The Last Supper: A Summer in Italy

(Author)
Available
Product Details
Price
$19.00  $17.67
Publisher
Picador USA
Publish Date
Pages
256
Dimensions
5.3 X 8.2 X 0.8 inches | 0.3 pounds
Language
English
Type
Paperback
EAN/UPC
9781250828248

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About the Author
Rachel Cusk is the author of the Outline trilogy, the memoirs A Life's Work and Aftermath, and several other works of fiction and nonfiction. She is a Guggenheim Fellow. She lives in Paris.
Reviews

"Each sentence is crisply perfect, binding brilliantly detailed descriptions to sensitive, sharp observations." --Bookforum

"A fascinating inquiry into expectations and our desire to rigidly control our lives." --Los Angeles Times

"[Cusk] examines the whole notion of travel, investigates the consolations of art in an increasingly disfigured world, and writes about food and landscape in prose that constantly reminds us what language can do." --TLS

"Enthusiastic, curious and observant . . . Cusk is a natural and gifted writer from whom dazzling descriptions, analyses, metaphors and similes gush forth in rich profusion . . . Delightful and perceptive." --Daily Telegraph

"Elegantly written and astutely observed . . . Cusk's assessments of art are wonderfully idiosyncratic . . . Rigorous and compelling." --Kirkus Reviews

"A writer of almost electrifying intensity . . . [Cusk's] rigorous intellect is always at play, whether she's writing about a tomato or a tomb, and it is this very archness, this passion, that gives her beautiful, moving book such power. Indeed, her detailed examination of the tiny nuances that embroider family life gives her account of her Italian summer the kind of luminosity she seeks, and finds, in visual art." --Hilary Fannin, The Irish Times

"Cusk is often bracing and rigorous, . . . applying her phrases like the brushstrokes of the masters she so admires. This is the finest memoir of Italy I have read since--twenty years ago more or less--Jonathan Keates' Italian Journeys made Italy suddenly seem irresistible and present in all its dimensions. Cusk makes Italy sing." --Tom Adair, The Scotsman

"[Cusk] writes with the intelligence, wit, and keen eye for detail demanded by any kind of reporting." --The New Yorker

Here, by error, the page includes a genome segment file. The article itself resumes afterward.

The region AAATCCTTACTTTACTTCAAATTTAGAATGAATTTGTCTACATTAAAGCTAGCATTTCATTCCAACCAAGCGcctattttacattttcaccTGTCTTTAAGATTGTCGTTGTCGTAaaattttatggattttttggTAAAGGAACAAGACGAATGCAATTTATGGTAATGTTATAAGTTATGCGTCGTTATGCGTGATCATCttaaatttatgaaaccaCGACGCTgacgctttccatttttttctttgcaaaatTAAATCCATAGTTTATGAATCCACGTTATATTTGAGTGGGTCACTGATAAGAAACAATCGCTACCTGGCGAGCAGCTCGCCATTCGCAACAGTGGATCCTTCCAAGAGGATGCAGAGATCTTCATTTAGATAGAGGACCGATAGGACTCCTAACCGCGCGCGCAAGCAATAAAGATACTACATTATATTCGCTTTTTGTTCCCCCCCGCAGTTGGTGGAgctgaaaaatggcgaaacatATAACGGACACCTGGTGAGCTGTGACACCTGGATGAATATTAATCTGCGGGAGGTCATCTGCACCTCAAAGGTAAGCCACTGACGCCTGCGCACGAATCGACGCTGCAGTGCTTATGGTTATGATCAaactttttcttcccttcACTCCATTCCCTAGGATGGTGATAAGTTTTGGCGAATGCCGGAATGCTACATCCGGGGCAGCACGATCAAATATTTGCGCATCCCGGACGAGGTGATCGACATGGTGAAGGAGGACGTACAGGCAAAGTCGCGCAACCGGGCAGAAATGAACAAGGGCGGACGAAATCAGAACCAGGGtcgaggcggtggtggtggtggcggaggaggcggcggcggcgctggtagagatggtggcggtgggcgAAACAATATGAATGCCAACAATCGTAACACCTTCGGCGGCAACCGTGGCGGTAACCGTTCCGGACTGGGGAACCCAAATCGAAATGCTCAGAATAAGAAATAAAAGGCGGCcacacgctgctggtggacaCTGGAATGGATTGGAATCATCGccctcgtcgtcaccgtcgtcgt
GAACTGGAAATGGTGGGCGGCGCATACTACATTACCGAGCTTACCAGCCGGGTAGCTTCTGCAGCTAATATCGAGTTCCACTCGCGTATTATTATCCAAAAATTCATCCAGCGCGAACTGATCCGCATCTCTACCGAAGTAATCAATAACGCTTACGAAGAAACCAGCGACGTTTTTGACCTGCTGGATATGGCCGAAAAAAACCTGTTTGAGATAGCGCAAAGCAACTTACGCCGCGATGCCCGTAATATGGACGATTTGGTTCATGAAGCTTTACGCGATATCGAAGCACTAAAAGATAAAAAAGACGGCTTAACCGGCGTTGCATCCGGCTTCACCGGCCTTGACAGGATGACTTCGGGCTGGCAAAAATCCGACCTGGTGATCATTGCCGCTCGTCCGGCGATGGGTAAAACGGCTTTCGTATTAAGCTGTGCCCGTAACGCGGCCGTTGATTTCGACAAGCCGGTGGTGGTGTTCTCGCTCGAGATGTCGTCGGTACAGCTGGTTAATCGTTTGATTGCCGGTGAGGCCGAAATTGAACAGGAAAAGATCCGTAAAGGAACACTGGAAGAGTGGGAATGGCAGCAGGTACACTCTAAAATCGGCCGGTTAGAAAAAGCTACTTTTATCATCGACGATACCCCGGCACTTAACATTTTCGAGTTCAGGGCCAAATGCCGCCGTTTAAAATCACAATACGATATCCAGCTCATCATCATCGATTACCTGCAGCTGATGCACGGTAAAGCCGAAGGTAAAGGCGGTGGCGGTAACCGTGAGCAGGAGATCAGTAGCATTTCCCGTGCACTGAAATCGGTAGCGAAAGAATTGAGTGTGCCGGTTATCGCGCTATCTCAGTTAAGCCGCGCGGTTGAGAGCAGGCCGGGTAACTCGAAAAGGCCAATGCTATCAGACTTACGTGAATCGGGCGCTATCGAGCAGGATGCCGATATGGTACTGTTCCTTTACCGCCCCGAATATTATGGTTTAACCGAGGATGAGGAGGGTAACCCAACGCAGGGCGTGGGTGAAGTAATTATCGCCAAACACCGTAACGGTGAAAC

"A rich meditation: on separation, on possession, on Renaissance artists, and, inevitably, on the transformative nature of travel." --The Times

"Whether considering language, food or national habits, she has an amazing ability to strike at the heart of things, to look afresh and not overlook." --The Guardian

"There's a reason for the unrelenting stream of literature about moving to Italy--it's everyone's fantasy. Cusk details her family's three-month tour of the country in this delightful romp through rented villas, Amalfi beaches and plenty of pasta and gelato." --More

"Engaging. . . 'The Last Supper: A Summer in Italy' is not your typical rosemary-scented, ready-for-cable ode to renovating a rustic house and rubbing shoulders with jolly peasants. . . . The author approaches everything she sees through the prism of history and literature, allowing herself to be captivated by her surroundings even while she is trying desperately to detach herself from the tourists all around. Cusk may hate tourists--her descriptions of them are usually hilarious and sometimes cruel--but she makes a passionate, sharp-tongued tour guide in this book about fleeing the ordinary in search of something beautiful." --Salon

"Charming, restless, idiosyncratic hybrid of classic family road trip and probing personal essay where the roadside attractions include Pompeii, the Basilica of Saint Francis and Etruscan tombs, and the big questions on aesthetics and truth and human nature that such sites elicit are smartly explored . . . improvisatory and sensual." --San Francisco Chronicle

"Unlike day-tripping tourists, the thoughtful visitor doesn't know in advance what will seize her attention. A basket of bread and tomatoes, a Raphael Madonna, a storm that breaks with terrible beauty over the Ligurian coast, the progressively gothic hostelries through which the travelers wend their way home: All are fleetingly illumined by Cusk's exquisite prose, though none more hauntingly than the predawn English countryside, "like a sleeping baby . . . somehow new and unmarked, '' from which they set off for their summer abroad." --Boston Globe

"Cusk takes us from Tuscany and Umbria south to Naples and Capri, writing throughout in the present tense, which makes the journey more immediate, and in the minimalist shorthand of a Raymond Carver short story: 'The fireflies scatter in drifts, like embers'; 'There is a bang at the door: It is a man.' There are several nice takes on food, history and landscape, and splendid observations on artists, as when she writes of Cimabue, that 'he restored to the painted human form its softness and mortality, its animal nature and the grandeur of its emotion." --Providence Journal

"British novelist Rachel Cusk's The Last Supper is a perceptive account of the pleasures and perils that resulted from uprooting her family from England to the Italian countryside for a winter" --Travel + Leisure, "Great Summer Reading"